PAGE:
Equinor buys Chevron out of Rosebank field

Norway’s Equinor will buy Chevron’s 40% operated interest in the Rosebank project, one of the largest undeveloped fields on the UK Continental Shelf (UKCS). The financial details were not disclosed.

Rosebank FPSO illustration. Source: Chevron

Equinor, who will become the operator of Rosebank, on Monday said the transaction would strengthen its UK portfolio, which includes the Mariner development, attractive exploration opportunities, and three producing offshore wind farms.

 Al Cook, Equinor’s executive vice president for global strategy & business development and UK country manager said: “We have a proven track record of high-value field developments across the North Sea and will now be able to deploy this experience on a new project in the UK.

“Today’s agreement allows us to buy back into an asset in which we previously had a participating interest, demonstrating our strategy of creating value through oil price cycles. The acquisition of Rosebank complements our portfolio of oil, gas and wind assets in this country, in line with our strategy as a broad energy company,” he said.

The Rosebank field was discovered in 2004 and lies about 130 km northwest of the Shetland Islands in water depths of approximately 1,110m. Other partners in the field are Suncor Energy (40%) and Siccar Point Energy (20%).

“With Rosebank, a standalone development in the underexplored West of Shetland region, we strengthen our upstream portfolio, which also includes Mariner, one of the largest investments on the UKCS in over a decade. As we have done with other projects in our portfolio, such as Johan Castberg and Bay du Nord, we intend to leverage our experience and competence to create further value in Rosebank, in alignment with the UK Government’s priority of maximizing the economic recovery of the UKCS,” says Hedda Felin, Equinor’s senior vice president for UK & Ireland offshore.

The Rosebank project is operated by Chevron (to be taken over by Equinor) – (40 percent) with Suncor Energy (40 percent) and Siccar Point Energy (20 percent) holding non-operated interests in the field.

A spokesperson for Chevron last week told Offshore Energy Today that Chevron had received an expression of interest for its share in the Rosebank project, but it wouldn’t reveal the identity of the interested party citing Chevron’s “company policy not to comment on commercial or confidential discussions.”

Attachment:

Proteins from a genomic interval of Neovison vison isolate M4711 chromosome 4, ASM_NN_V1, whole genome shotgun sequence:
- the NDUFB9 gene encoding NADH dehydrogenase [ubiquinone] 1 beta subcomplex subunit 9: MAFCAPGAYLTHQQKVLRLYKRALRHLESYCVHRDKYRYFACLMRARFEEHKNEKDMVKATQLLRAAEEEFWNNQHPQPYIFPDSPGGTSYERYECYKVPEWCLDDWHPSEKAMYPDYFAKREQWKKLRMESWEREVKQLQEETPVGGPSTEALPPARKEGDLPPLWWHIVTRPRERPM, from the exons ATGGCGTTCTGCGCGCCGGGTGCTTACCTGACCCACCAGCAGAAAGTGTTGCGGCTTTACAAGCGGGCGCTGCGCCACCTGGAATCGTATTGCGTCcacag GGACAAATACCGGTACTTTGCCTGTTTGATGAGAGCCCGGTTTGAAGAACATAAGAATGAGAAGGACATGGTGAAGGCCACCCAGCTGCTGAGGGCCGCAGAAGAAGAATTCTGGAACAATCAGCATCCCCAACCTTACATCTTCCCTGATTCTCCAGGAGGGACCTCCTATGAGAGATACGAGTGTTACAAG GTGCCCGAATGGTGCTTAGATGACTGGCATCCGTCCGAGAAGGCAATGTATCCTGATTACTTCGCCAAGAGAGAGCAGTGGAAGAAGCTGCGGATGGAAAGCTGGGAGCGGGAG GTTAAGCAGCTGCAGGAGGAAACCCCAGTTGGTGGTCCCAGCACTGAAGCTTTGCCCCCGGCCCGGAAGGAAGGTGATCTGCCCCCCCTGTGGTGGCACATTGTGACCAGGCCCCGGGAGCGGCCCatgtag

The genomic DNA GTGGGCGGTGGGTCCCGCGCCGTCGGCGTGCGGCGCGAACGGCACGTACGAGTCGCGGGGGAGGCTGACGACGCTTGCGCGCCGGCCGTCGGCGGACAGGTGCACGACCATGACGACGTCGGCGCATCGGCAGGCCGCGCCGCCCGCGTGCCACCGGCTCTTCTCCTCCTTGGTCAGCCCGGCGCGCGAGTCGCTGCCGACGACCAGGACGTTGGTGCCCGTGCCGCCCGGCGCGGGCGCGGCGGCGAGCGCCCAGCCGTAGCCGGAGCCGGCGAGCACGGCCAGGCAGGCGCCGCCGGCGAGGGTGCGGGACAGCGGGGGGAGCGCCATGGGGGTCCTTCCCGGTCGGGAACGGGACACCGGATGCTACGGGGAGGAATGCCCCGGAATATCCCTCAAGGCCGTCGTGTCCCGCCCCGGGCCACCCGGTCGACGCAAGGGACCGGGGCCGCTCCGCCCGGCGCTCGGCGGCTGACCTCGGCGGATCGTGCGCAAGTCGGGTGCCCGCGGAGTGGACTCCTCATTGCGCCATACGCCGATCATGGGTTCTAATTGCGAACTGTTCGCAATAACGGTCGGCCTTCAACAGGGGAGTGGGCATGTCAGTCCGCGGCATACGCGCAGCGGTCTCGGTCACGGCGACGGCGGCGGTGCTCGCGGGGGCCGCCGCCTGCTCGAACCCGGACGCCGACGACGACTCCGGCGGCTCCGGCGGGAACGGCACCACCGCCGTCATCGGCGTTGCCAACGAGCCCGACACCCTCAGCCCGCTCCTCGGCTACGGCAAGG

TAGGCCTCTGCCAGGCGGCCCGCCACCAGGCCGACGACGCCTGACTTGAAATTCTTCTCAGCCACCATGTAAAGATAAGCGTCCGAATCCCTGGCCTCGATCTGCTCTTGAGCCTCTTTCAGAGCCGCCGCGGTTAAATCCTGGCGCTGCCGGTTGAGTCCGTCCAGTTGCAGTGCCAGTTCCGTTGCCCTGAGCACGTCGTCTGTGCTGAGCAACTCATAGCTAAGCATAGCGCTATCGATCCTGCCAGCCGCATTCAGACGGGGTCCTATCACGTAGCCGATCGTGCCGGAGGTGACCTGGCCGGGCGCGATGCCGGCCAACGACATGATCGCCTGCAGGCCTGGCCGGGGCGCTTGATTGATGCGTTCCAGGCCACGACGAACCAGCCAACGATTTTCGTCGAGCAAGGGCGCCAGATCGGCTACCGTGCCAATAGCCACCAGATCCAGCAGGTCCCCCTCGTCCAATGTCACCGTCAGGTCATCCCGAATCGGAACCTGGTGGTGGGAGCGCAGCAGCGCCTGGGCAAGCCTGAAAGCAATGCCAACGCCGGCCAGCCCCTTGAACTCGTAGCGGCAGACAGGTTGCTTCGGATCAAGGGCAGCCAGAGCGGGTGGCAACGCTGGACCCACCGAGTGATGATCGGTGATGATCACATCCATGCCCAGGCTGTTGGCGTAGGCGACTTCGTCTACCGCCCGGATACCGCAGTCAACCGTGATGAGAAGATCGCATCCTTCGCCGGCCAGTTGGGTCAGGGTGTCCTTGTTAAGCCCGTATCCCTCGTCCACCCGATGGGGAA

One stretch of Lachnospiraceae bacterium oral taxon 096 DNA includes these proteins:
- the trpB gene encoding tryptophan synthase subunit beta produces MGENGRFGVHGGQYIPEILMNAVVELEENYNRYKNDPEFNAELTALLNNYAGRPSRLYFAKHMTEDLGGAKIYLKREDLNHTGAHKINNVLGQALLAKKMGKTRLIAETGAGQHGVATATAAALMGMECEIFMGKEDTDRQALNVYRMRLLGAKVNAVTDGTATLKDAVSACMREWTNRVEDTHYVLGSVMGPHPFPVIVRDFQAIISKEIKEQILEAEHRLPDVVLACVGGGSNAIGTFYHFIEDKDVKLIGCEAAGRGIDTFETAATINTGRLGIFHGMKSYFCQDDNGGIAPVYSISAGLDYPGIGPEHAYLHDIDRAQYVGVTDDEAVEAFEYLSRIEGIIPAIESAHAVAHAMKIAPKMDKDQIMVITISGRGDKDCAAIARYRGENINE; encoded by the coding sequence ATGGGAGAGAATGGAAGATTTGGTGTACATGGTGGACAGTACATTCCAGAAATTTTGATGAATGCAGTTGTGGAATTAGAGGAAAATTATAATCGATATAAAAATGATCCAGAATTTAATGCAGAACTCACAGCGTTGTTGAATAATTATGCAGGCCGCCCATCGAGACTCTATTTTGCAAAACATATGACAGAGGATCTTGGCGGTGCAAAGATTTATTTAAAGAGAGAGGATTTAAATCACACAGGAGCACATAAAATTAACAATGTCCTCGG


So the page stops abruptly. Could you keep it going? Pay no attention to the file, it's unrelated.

“We continue to advance the Rosebank project through Front End Engineering and Design (FEED) and remain focused on delivering energy safely and reliably in the North Sea,” the spokesperson said last week.

The potentially recoverable volumes at Rosebank are expected to be more than 300 million barrels. The field, which was discovered in 2004 and is currently progressing toward development, lies about 80 miles (129 km) northwest of the Shetland Islands in water depths of approximately 3,600 feet (1,110 m).

The selected design calls for a subsea development tied back to a floating production, storage and offloading (FPSO) vessel, with natural gas exported via pipeline. The project is progressing through pre-sanction Front End Engineering and Design (FEED) stage, including the re-tendering process for the FPSO.

Deep pockets buyer

Commenting last week on on Chevron’s announcement that it was in talks to sell its 40% operating stake in the Rosebank field, West of Shetland, Ross Cassidy,Wood Mackenzie’s senior research manager, North Sea upstream, said: “Any buyer for Chevron’s stake in Rosebank will need to have very deep pockets to fund the capital cost of development, which we estimate at more than $6 billion in total.

“This could mean another large player looking to increase their exposure in West of Shetland or one of the largest private equity companies that have come on the scene recently.”

He added: “Any future development will likely involve a new-build, harsh environment floating production, storage, and offloading vessel and up to 20 production wells.

“If a final investment decision (FID) is taken in 2019, first oil could be in 2024, rising to around 100,000 barrels of oil equivalent per day at peak production.”

Cassidy added: “Any future development will be challenging as the field is located in water depths of more than 1,000 meters, in a very harsh environment, with high winds and waves to contend with.

“Chevron has been weighing up development options for a number of years, but has yet to take FID.  The asset may be struggling to compete for capital within Chevron’s low breakeven tight oil portfolio, focused on the US Permian basin. But a sale would reduce Chevron’s pool of conventional growth opportunities, increasing its dependence on delivering in the Permian.

“Chevron is actively reducing its European portfolio. On 25 September, it was announced that Total will acquire Chevron’s Danish upstream business. The company is also looking to sell other assets in its UK North Sea portfolio.”

To remind, back in July, Chevron revealed its plans to sell its UK Central North Sea fields. These include Alba, Alder, Britannia (and satellites), Captain, Elgin/Franklin, Erskine, and Jade fields.

It is also worth reminding that, earlier this week, Chevron agreed to sell its interest in Chevron Denmark to French Total. Chevron Denmark holds a 12% interest in the Danish Underground Consortium (DUC), a 12% interest in Licence 8/06, and a 7.5% interest in the Tyra West pipeline.

Offshore Energy Today Staff